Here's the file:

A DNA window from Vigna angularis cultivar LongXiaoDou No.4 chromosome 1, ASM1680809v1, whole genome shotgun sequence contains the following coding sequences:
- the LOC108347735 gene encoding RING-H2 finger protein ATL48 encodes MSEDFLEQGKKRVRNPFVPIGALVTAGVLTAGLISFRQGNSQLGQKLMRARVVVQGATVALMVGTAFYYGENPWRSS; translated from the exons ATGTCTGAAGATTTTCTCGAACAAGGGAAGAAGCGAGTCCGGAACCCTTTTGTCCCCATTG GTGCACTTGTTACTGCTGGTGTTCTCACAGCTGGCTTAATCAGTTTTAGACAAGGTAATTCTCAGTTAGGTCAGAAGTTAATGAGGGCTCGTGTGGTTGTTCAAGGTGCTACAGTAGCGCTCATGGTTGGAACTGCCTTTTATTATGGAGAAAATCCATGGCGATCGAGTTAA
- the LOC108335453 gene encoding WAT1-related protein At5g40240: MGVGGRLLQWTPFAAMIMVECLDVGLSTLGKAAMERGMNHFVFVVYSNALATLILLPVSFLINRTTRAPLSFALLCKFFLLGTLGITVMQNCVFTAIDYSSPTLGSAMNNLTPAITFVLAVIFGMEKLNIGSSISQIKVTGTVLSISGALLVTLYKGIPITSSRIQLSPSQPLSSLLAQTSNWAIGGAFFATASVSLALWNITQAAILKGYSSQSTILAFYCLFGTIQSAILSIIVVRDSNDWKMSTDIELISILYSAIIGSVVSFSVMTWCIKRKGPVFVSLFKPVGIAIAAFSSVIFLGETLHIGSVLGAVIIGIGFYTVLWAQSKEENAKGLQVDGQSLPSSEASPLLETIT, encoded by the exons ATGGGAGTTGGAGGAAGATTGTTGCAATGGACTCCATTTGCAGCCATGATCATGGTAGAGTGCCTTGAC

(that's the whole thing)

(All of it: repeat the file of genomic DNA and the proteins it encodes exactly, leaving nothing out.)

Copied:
A DNA window from Vigna angularis cultivar LongXiaoDou No.4 chromosome 1, ASM1680809v1, whole genome shotgun sequence contains the following coding sequences:
- the LOC108347735 gene encoding RING-H2 finger protein ATL48 encodes MSEDFLEQGKKRVRNPFVPIGALVTAGVLTAGLISFRQGNSQLGQKLMRARVVVQGATVALMVGTAFYYGENPWRSS; translated from the exons ATGTCTGAAGATTTTCTCGAACAAGGGAAGAAGCGAGTCCGGAACCCTTTTGTCCCCATTG GTGCACTTGTTACTGCTGGTGTTCTCACAGCTGGCTTAATCAGTTTTAGACAAGGTAATTCTCAGTTAGGTCAGAAGTTAATGAGGGCTCGTGTGGTTGTTCAAGGTGCTACAGTAGCGCTCATGGTTGGAACTGCCTTTTATTATGGAGAAAATCCATGGCGATCGAGTTAA
- the LOC108335453 gene encoding WAT1-related protein At5g40240: MGVGGRLLQWTPFAAMIMVECLDVGLSTLGKAAMERGMNHFVFVVYSNALATLILLPVSFLINRTTRAPLSFALLCKFFLLGTLGITVMQNCVFTAIDYSSPTLGSAMNNLTPAITFVLAVIFGMEKLNIGSSISQIKVTGTVLSISGALLVTLYKGIPITSSRIQLSPSQPLSSLLAQTSNWAIGGAFFATASVSLALWNITQAAILKGYSSQSTILAFYCLFGTIQSAILSIIVVRDSNDWKMSTDIELISILYSAIIGSVVSFSVMTWCIKRKGPVFVSLFKPVGIAIAAFSSVIFLGETLHIGSVLGAVIIGIGFYTVLWAQSKEENAKGLQVDGQSLPSSEASPLLETIT, encoded by the exons ATGGGAGTTGGAGGAAGATTGTTGCAATGGACTCCATTTGCAGCCATGATCATGGTAGAGTGCCTTGAC